In Times of Loss

05 March 2014


In light of the recent loss of my grandmother I want to share my thoughts on loss with you. I'll prelude this by saying that I truly believe each loss is different. It's different when you lose a grandmother, a mother, a father, an uncle, a pet... each loss is different. It also varies from person to person. How one person reacts to the death of a sister could be vastly different from another person who experienced a similar loss.

For me, loss is entirely colored by the loss of my mom when I was 18. Every time I hear of death, or mothers, or sometimes seemingly random other topics I think of losing her far too early. Here are some general things to say and not to say when someone experiences the loss of a loved one. Of course, these are general guidelines because everyone is different.

Things to say/do:
- I'm sorry for your loss. (Seems simple and understated, but we all know there's no way to fix it... just commiserating means a lot and we know what you're conveying).
- If there's anything I can do to help, let me know.
- Share memories of the deceased that are special to you. (When I lost my mom some of her girlfriends from high school and college told me stories that I had never heard. It is still, six years later, so refreshing to know that I can still learn things about her... that it's not all in the past).
- Give photos of the loved one for the family to keep.
- Ask them how they are doing. People often fear that they are bringing up bad thoughts/memories but even if no one talks about it, that person is still remembering and hurting.

Things NOT to say or do:
- Don't compare your loss to theirs. I had this problem a lot when I lost my mom. People would compare the loss of my mom to the loss of their dog! You KNOW how much I love Odin (a ton) but it is just inconsiderate and insensitive to compare the two.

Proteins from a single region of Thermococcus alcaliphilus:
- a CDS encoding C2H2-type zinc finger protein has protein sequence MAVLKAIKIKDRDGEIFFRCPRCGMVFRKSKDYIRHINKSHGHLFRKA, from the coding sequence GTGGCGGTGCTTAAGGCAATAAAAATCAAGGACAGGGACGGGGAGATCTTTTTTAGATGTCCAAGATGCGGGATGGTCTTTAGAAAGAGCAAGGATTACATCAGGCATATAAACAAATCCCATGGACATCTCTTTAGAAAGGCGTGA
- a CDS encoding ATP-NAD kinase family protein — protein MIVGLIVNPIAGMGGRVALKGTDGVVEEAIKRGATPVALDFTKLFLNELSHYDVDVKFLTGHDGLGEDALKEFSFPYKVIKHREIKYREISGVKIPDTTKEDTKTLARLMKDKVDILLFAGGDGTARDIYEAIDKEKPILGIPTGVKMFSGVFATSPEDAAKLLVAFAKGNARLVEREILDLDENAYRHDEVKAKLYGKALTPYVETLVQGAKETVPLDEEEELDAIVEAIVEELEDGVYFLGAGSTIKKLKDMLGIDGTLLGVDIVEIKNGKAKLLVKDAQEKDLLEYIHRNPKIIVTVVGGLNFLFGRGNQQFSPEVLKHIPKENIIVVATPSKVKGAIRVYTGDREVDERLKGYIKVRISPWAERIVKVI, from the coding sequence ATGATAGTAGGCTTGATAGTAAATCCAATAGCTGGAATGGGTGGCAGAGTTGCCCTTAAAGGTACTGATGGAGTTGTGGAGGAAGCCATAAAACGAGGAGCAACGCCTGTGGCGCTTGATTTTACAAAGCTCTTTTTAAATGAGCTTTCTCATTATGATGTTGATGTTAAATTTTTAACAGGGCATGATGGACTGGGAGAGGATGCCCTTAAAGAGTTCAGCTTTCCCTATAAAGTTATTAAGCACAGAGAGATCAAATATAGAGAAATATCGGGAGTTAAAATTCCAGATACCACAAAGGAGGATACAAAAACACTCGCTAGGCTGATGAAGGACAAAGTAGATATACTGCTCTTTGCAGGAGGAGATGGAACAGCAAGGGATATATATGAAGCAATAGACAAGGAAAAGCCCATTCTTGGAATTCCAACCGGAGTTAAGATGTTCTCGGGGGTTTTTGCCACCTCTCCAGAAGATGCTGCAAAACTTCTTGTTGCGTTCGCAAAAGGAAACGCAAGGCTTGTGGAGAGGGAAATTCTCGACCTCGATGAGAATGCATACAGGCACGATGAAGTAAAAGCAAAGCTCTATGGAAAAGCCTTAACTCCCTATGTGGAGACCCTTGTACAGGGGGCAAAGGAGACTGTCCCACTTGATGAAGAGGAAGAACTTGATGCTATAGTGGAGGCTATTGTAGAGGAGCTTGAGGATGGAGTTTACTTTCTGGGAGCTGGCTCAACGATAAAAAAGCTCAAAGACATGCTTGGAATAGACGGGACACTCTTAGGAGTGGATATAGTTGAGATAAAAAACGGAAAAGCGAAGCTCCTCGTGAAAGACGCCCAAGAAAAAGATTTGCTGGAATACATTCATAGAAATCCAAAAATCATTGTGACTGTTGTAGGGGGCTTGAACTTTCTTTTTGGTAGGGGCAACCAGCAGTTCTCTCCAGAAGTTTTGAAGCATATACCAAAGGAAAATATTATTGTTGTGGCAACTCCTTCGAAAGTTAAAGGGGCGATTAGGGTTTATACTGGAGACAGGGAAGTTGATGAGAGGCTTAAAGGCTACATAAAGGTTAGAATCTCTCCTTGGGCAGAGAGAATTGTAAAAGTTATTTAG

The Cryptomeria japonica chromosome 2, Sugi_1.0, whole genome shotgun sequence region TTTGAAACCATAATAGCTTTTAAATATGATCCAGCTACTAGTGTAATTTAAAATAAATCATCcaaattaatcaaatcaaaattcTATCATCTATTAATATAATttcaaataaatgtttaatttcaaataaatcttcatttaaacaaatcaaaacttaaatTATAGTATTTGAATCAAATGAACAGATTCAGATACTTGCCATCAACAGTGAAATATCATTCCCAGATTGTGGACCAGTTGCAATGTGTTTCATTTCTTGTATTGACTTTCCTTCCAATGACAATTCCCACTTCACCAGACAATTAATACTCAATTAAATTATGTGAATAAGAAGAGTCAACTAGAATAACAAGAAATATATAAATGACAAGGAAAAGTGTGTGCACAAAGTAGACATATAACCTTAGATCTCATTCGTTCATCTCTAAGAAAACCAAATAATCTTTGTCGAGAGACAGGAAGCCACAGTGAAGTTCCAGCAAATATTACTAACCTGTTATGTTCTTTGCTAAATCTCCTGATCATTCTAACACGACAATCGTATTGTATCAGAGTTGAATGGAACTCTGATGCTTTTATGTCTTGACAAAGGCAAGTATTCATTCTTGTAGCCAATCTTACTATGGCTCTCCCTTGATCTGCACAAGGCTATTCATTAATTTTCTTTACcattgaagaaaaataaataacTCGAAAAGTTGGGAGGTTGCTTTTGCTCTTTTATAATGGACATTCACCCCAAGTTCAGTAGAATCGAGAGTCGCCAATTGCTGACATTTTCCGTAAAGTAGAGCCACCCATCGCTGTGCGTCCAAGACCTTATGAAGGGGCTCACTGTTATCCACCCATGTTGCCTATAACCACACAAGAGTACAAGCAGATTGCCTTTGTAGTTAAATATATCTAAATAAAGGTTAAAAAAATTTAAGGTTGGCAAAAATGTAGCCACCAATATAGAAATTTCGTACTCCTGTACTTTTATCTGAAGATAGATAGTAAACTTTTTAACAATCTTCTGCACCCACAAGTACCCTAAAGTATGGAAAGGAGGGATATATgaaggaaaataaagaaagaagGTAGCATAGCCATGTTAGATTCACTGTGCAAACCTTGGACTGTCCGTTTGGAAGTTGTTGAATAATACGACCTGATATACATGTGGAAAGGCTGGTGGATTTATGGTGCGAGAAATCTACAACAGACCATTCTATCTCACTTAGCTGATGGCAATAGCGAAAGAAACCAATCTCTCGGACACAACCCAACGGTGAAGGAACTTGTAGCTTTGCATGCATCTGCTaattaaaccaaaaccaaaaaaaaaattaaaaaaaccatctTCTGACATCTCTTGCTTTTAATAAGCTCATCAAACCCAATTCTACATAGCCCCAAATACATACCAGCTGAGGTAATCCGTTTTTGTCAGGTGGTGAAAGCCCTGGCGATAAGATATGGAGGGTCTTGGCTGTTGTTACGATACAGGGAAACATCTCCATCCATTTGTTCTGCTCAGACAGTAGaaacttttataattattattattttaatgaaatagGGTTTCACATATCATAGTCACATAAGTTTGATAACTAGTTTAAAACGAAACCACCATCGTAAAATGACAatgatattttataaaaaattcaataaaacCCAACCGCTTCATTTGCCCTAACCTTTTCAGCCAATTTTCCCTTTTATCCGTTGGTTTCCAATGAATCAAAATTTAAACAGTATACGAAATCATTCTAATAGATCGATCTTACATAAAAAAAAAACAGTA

- On that note, don't compare the loss of people. I was closer to my mom than to anyone else in my family, but that doesn't mean that someone else wasn't raised by their grandmother. Maybe that particular loss is even harder for some people.
- Don't tell someone that you know how it feels. Unless the person experiencing a fresh loss asks for a comparison or for a guide on how you got through YOUR loss, refrain from making another comparison.

As a side note, the photo above is of a plant that was given to my mother-in-law at her father's funeral. Noah and I are now the owners of it as she is moving to Iowa and doesn't think it will make it with her on that journey. Giving flowers or making donations in memory of someone is a great way to express care and concern to the family.

2 comments:

Kamana said...

I agree with you on the comparison. However well meant it is, it seems so insensitive. I had someone compare my grandmother's death to losing her books in a fire. I was very offended.

Bluebird49 said...

My mother died at 96, when I was 62---it still seemed much too soon! She still had all her faculties. We never are ready to lose our mothers, nor ready to lose anyone beloved by us.
You gave such good advice! I lost my 31-year-old daughter 15 years ago. I knew nobody understood how I felt, but a woman who had lost her son at age 15 held my hand and said, "I understand." When she told me her story---well, her circumstances seemed even worse, though we'd both lost our darlings. We have been close friends for 15 years...she knew what to say, and how to listen.

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